Interpretation of plate boundaries from topography, bathymetry, volcanoes, and earthquake focal depths using Google Earth and OneNote
Jeffrey A. Nunn,
Department of Geology and Geophysics, Louisiana State University Author Profile
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Students are provided with data on topography, bathymetry, locations of earthquakes and volcanoes and earthquake focal depths in Google Earth. They are asked to plot a cross-section of topography/bathymetry and earthquake focal depths in OneNote and determine the type of plate boundary.
Introductory physical and historical geology courses for majors and non-majors. Integrates geophysics into a core course in geology Designed for an introductory geology course
Skills and concepts that students must have mastered
Plate tectonic boundaries and the features associated with them (topography, bathymetry, earthquake focal depths, and volcanoes)
How the activity is situated in the course
This is a stand alone laboratory exercise in our physical and historical geology laboratory courses
Content/concepts goals for this activity
Interpret the type of plate boundary from associated features (topography/bathymetry, earthquakes and volcanoes)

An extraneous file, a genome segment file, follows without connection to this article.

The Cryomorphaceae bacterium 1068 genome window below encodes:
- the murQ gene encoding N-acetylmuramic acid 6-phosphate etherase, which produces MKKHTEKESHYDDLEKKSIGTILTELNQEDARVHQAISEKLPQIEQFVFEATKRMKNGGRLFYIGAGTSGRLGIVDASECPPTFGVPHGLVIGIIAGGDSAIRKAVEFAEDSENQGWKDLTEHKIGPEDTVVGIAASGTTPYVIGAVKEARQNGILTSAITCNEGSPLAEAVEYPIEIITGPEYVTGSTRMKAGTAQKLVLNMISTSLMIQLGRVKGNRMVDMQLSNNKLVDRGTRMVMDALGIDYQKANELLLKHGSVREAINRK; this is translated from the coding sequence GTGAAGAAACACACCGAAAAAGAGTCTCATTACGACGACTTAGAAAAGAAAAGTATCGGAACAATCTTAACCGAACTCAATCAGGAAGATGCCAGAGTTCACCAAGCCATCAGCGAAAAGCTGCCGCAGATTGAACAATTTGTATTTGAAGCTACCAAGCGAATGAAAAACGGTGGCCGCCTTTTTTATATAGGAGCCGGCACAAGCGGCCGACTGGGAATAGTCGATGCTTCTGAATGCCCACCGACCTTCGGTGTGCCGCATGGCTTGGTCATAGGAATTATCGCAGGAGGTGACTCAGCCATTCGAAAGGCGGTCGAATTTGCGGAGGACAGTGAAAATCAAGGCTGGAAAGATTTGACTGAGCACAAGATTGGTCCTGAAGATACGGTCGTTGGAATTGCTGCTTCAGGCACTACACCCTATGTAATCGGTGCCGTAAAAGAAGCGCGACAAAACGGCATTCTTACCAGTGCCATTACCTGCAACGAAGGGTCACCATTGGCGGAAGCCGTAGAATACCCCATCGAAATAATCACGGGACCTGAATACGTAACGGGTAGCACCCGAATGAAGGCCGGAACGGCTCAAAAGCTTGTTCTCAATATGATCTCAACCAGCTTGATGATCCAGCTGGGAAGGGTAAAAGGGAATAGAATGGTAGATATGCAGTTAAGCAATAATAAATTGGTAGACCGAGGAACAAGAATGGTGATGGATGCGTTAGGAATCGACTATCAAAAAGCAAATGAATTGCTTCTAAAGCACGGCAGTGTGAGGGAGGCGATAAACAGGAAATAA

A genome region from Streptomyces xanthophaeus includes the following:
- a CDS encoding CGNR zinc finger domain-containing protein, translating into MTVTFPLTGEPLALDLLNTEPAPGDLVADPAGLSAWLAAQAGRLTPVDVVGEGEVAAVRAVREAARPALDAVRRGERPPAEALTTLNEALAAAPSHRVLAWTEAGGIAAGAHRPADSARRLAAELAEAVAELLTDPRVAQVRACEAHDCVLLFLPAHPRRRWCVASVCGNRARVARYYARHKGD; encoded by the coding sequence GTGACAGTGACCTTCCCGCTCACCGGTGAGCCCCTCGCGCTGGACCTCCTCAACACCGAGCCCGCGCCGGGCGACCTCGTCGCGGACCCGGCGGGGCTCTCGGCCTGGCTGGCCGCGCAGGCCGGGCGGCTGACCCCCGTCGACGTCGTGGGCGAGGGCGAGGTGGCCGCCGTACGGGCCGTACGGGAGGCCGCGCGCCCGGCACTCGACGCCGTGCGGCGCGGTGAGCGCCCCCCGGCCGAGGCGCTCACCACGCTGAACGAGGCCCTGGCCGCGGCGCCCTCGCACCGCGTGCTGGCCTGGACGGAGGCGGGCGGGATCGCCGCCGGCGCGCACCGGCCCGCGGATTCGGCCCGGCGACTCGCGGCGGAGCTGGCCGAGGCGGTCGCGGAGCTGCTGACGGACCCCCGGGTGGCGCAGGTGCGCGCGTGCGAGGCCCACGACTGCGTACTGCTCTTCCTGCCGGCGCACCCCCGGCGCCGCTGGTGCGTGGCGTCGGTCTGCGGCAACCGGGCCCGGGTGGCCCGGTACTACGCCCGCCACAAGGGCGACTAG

Higher order thinking skills goals for this activity
This exercise allows students to interpret real data. It allows them to see the connection between processes occurring at plate boundaries and the features observed at those boundaries (i.e., only deep earthquakes at subduction zones).
Other skills goals for this activity
Searching the WWW and working in groups
Description of the activity/assignment
Students in groups of two are giving access to the Smith and Sandwell topography/bathymetry data and USGS data on earthquakes/volcanoes locations through Google Earth. They are then asked to create a cross-section of topography/bathymetry and earthquake focal depths perpendicular to the plate boundary using OneNote. They then interpret the type of plate boundary. This activity gives students practice in interpreting data, analyzing uncertainty and error in data, and peer teaching. Uses online and/or real-time data, has minimal/no quantitative component.
This activity is a variation on an original activity, Discovering Plate Boundaries developed by Dale Sawyer at Rice University.
Determining whether students have met the goals
Students turn in a digital report showing their OneNote cross-sections and their interpretation. Students also take a short pre- and post-test to see if they have learned basic concepts about plate tectonics.More information about assessment tools and techniques.
Teaching materials and tips